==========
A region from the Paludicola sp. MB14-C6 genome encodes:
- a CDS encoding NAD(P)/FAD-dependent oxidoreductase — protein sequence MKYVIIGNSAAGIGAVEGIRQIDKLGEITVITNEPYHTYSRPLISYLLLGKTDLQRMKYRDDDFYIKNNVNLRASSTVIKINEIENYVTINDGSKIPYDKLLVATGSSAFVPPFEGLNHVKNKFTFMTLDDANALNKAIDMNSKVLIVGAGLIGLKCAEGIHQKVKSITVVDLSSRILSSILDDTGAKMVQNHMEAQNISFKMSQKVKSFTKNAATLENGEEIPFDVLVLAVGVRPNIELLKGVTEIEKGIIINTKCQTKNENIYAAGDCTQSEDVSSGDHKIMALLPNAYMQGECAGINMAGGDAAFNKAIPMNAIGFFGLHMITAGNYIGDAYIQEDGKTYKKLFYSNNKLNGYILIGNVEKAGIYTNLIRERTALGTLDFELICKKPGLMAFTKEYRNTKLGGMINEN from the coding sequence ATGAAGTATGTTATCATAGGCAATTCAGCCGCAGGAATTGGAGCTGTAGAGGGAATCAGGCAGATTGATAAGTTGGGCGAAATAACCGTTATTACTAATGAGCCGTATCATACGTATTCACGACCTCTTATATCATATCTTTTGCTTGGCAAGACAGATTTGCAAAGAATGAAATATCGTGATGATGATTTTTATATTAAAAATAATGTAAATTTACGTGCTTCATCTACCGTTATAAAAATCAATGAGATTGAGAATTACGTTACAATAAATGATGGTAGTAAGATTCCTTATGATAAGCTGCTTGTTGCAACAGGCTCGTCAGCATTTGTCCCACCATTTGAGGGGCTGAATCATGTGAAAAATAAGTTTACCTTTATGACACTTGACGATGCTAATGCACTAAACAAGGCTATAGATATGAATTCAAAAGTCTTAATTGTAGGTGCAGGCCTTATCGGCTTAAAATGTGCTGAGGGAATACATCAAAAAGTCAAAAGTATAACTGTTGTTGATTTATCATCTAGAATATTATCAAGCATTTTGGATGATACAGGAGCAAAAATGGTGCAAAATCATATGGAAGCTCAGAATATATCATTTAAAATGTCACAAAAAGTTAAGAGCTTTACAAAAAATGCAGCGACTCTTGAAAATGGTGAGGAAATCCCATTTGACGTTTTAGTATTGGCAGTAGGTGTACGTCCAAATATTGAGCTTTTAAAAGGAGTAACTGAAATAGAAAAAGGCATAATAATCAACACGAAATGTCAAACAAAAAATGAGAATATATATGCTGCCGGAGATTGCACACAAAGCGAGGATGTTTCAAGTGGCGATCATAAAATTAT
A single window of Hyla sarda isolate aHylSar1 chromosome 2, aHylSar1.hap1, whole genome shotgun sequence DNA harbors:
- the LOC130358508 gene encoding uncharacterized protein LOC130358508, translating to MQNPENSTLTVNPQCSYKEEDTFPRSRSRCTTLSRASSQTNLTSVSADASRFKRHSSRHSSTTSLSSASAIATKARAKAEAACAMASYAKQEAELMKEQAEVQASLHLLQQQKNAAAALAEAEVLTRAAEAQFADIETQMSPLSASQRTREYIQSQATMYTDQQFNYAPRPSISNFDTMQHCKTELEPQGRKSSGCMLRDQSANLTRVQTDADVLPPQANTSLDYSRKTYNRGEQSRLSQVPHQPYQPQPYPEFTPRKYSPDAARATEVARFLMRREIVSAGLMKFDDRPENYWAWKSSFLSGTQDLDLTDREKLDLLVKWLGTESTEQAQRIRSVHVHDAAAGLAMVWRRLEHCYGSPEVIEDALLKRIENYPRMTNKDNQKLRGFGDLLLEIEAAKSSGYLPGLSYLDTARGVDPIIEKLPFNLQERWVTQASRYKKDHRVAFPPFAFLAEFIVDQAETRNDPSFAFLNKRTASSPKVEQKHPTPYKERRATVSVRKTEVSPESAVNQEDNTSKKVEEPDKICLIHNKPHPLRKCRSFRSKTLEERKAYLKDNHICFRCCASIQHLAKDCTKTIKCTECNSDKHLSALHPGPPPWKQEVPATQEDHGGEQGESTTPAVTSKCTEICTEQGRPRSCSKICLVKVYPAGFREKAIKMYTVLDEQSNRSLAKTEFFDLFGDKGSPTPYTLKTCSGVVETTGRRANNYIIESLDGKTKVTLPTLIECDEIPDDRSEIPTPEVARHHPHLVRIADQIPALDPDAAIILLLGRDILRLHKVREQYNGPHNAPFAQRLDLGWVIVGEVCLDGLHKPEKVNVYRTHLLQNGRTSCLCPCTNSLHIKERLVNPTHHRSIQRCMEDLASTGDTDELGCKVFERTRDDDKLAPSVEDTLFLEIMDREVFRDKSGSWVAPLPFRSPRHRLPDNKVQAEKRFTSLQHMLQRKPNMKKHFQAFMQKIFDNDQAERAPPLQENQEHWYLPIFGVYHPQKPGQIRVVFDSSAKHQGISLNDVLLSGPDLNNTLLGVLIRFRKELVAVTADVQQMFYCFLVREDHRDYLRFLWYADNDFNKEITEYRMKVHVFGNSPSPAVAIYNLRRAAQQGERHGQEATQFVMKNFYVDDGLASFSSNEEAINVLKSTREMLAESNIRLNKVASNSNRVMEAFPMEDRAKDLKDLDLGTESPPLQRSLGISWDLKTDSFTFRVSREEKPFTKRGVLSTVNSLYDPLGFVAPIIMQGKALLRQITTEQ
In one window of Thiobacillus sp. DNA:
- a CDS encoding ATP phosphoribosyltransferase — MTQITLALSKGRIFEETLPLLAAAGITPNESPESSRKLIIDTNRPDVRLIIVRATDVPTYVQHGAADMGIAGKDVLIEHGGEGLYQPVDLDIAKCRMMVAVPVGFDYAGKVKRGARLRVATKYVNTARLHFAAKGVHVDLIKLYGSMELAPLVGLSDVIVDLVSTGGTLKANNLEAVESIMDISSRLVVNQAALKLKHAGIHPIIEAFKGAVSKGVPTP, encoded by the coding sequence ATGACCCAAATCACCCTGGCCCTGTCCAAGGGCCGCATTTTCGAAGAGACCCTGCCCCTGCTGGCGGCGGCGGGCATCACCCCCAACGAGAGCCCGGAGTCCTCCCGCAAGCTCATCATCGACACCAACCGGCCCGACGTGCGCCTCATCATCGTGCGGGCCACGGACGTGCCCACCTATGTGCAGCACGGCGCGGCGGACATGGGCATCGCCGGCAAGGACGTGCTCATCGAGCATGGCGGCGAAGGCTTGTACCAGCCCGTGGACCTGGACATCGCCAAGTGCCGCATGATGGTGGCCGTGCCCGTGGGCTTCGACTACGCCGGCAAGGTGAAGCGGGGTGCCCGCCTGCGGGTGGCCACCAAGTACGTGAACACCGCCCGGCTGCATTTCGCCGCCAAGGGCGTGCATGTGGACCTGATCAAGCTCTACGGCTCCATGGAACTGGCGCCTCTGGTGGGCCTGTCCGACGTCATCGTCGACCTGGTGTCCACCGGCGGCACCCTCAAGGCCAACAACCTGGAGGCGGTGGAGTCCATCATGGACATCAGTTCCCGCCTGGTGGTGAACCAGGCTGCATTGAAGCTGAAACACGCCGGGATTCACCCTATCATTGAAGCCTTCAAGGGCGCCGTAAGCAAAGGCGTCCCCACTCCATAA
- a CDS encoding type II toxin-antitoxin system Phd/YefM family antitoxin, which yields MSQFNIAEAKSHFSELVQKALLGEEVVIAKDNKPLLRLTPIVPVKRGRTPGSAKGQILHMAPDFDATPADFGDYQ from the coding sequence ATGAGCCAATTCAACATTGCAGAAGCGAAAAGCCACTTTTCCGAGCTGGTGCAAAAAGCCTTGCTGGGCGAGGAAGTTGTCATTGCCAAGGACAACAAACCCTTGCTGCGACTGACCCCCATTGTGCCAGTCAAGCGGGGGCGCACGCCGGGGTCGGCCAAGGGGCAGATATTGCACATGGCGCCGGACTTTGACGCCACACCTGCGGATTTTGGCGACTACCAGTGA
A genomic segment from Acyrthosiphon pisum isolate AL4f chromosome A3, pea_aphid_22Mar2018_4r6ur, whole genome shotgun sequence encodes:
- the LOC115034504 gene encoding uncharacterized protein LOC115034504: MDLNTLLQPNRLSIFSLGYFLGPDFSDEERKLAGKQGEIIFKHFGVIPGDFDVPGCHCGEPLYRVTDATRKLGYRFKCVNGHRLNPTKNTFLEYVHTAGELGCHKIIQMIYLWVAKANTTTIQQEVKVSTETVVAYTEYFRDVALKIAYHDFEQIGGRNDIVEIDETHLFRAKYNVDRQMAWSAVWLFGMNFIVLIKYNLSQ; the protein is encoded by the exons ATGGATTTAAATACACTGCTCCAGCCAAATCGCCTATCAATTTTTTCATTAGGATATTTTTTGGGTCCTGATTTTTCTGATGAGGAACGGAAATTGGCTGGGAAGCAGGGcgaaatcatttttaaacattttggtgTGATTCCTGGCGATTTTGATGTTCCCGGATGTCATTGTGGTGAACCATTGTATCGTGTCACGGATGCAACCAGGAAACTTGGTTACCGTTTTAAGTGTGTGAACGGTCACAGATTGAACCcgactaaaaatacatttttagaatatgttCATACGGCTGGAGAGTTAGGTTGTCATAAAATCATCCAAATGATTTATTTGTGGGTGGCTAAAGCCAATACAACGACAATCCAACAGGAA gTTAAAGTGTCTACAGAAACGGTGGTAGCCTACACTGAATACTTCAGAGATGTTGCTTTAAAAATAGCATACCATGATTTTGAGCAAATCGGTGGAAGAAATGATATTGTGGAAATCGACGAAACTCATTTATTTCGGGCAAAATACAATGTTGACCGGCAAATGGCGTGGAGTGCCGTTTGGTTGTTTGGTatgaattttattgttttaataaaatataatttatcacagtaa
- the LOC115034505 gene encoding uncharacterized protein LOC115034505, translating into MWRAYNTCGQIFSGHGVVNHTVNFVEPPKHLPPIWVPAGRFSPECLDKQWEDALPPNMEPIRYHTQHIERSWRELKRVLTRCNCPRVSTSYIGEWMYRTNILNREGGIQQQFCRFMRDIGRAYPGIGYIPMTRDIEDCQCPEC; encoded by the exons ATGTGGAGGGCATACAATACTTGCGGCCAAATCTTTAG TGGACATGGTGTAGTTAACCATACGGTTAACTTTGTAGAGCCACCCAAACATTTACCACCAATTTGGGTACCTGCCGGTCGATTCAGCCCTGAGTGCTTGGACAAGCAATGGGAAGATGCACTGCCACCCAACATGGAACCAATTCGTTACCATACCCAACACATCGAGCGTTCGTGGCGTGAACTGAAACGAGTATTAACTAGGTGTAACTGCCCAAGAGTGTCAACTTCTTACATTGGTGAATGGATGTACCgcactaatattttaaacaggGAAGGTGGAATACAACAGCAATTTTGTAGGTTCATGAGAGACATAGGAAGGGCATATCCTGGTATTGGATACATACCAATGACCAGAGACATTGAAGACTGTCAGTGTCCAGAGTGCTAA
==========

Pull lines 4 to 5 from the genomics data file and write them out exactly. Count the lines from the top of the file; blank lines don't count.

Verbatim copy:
- the LOC130358508 gene encoding uncharacterized protein LOC130358508, translating to MQNPENSTLTVNPQCSYKEEDTFPRSRSRCTTLSRASSQTNLTSVSADASRFKRHSSRHSSTTSLSSASAIATKARAKAEAACAMASYAKQEAELMKEQAEVQASLHLLQQQKNAAAALAEAEVLTRAAEAQFADIETQMSPLSASQRTREYIQSQATMYTDQQFNYAPRPSISNFDTMQHCKTELEPQGRKSSGCMLRDQSANLTRVQTDADVLPPQANTSLDYSRKTYNRGEQSRLSQVPHQPYQPQPYPEFTPRKYSPDAARATEVARFLMRREIVSAGLMKFDDRPENYWAWKSSFLSGTQDLDLTDREKLDLLVKWLGTESTEQAQRIRSVHVHDAAAGLAMVWRRLEHCYGSPEVIEDALLKRIENYPRMTNKDNQKLRGFGDLLLEIEAAKSSGYLPGLSYLDTARGVDPIIEKLPFNLQERWVTQASRYKKDHRVAFPPFAFLAEFIVDQAETRNDPSFAFLNKRTASSPKVEQKHPTPYKERRATVSVRKTEVSPESAVNQEDNTSKKVEEPDKICLIHNKPHPLRKCRSFRSKTLEERKAYLKDNHICFRCCASIQHLAKDCTKTIKCTECNSDKHLSALHPGPPPWKQEVPATQEDHGGEQGESTTPAVTSKCTEICTEQGRPRSCSKICLVKVYPAGFREKAIKMYTVLDEQSNRSLAKTEFFDLFGDKGSPTPYTLKTCSGVVETTGRRANNYIIESLDGKTKVTLPTLIECDEIPDDRSEIPTPEVARHHPHLVRIADQIPALDPDAAIILLLGRDILRLHKVREQYNGPHNAPFAQRLDLGWVIVGEVCLDGLHKPEKVNVYRTHLLQNGRTSCLCPCTNSLHIKERLVNPTHHRSIQRCMEDLASTGDTDELGCKVFERTRDDDKLAPSVEDTLFLEIMDREVFRDKSGSWVAPLPFRSPRHRLPDNKVQAEKRFTSLQHMLQRKPNMKKHFQAFMQKIFDNDQAERAPPLQENQEHWYLPIFGVYHPQKPGQIRVVFDSSAKHQGISLNDVLLSGPDLNNTLLGVLIRFRKELVAVTADVQQMFYCFLVREDHRDYLRFLWYADNDFNKEITEYRMKVHVFGNSPSPAVAIYNLRRAAQQGERHGQEATQFVMKNFYVDDGLASFSSNEEAINVLKSTREMLAESNIRLNKVASNSNRVMEAFPMEDRAKDLKDLDLGTESPPLQRSLGISWDLKTDSFTFRVSREEKPFTKRGVLSTVNSLYDPLGFVAPIIMQGKALLRQITTEQ
In one window of Thiobacillus sp. DNA: